CUBIC - A Phase I/II study of the CXCR2 inhibitor, AZD5069, in combination with Durvalumab (MEDI4736), in patients with advanced Hepatocellular Carcinoma (HCC)
HCC is one of the most common cancers worldwide and the third commonest cause of cancer deaths. HCC complicates chronic liver disease, the incidence of which is increasing dramatically in the UK, attributed to viral hepatitis, alcohol excess, obesity and type II diabetes - related liver disease. Most patients will present with inoperable disease and will ultimately develop disease that is not accessible to loco-regional therapies, and who will then be candidates for systemic anti-cancer therapy.
Tyrosine kinase inhibitors have modest benefits as either first- or second-line therapy in advanced HCC. Inhibition of the immune checkpoint interaction between PD-1 and PD-L1 has promising activity in patients with advanced HCC, but does not improve overall survival as monotherapy. More recently, the combination of bevacizumab and atezolizumab has demonstrated an improved progression-free and overall survival. Nevertheless, survival remains disappointing and novel therapies are needed for this unmet medical need.
Pre-clinical studies in Glasgow and Newcastle suggest that inhibiting neutrophil accumulation in chronic liver disease or targeting their tumour-promoting activities may offer therapeutic opportunities. The primary immune function of CXCR2, the receptor for a number of human chemokines, is the regulation of neutrophil migration and it also regulates the migration of myeloid—derived suppressor cells (MDSCs). In pre-clinical studies, CXCR2 inhibition reduces liver tumour burden and tumour score in vivo and synergises with anti-PD-1 inhibition to prolong survival.
We hypothesise that AZD5069, by inhibiting CXCR2 and, therefore, depleting MDSCs and neutrophils in the liver tumour microenvironment, can enhance the anti-tumour efficacy of PD-L1 pathway antibodies, leading to improved overall survival. Based on these studies we are initiating CUBIC, a multi-centre, open-label, phase I/II study funded by CR-UK, to determine the recommended phase II dose of AZD5069 in combination with Durvalumab in patients with advanced HCC and to determine the anti-tumour efficacy of this combination in patients with advanced disease.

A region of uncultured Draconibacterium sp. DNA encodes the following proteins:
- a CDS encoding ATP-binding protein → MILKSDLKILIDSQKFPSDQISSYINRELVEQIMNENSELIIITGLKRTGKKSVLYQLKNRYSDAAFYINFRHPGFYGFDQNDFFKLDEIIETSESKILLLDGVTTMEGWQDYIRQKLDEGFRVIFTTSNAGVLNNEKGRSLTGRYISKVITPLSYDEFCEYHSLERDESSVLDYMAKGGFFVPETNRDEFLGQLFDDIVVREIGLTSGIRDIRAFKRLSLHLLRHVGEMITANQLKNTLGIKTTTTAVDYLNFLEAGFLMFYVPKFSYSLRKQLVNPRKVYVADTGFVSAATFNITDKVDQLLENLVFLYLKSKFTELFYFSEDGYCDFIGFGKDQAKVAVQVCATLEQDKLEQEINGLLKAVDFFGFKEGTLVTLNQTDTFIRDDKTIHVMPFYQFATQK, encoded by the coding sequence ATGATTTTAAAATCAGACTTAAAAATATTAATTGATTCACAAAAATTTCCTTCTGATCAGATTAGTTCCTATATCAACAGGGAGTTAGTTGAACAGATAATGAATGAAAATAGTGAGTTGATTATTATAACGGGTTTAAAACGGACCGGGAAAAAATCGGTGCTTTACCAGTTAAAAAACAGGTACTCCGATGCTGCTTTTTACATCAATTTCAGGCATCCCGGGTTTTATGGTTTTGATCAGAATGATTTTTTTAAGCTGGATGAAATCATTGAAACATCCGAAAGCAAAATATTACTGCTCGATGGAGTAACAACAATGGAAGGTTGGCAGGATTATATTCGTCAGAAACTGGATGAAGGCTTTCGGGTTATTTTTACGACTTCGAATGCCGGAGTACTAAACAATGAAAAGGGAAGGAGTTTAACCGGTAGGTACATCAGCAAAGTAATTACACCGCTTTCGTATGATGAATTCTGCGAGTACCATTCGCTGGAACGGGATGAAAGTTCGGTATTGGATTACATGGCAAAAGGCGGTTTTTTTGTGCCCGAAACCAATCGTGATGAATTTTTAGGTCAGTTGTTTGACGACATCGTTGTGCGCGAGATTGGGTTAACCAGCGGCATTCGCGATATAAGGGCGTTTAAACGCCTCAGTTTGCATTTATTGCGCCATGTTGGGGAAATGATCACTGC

The dose escalation part will use a keyboard design with a target (dose-limiting) toxicity rate of 30% and an acceptable toxicity range of 25 – 35%. After the recommended phase II dose has been identified, an additional cohort of patients will be recruited to determine the anti-tumour efficacy of this combination in patients with advanced HCC using a Simon’s two-stage design.
Exploratory endpoints: pharmacodynamic studies in blood, pre- and on-treatment biopsies of tumour and of non-malignant liver, and will include biomarkers of CXCR2 Inhibition and proof of mechanism biomarkers. Predictive biomarker studies (blood, tumour) include biomarkers of the CXCR2/PD(L)1/immune axis, CXCR2-regulated signal transduction pathways in HCC, biomarkers of proliferation, and tumour mutational status to predict for response and provide insight into the potential mechanisms involved in immune responsiveness or evasion.
This study exemplifies our approach to discover and develop new therapeutics by manipulating the immune system to treat cancer, including by combining immunotherapies with other targeted therapies. The study is scientifically driven, arising from our own laboratory programmes and those of our collaborators, and developed in partnership with pharmaceutical industry collaborators. The study is coordinated by the CR-UK Glasgow Clinical Trials Unit and will recruit patients from 9 ECMCs in the UK. We will maximise the value of the biological and clinical data in tumour and liquid biomarker studies in collaborating laboratories across 5 institutions including the Glasgow Translational Pharmacology Laboratory (ECMC funded) and in the Glasgow Precision Oncology Lab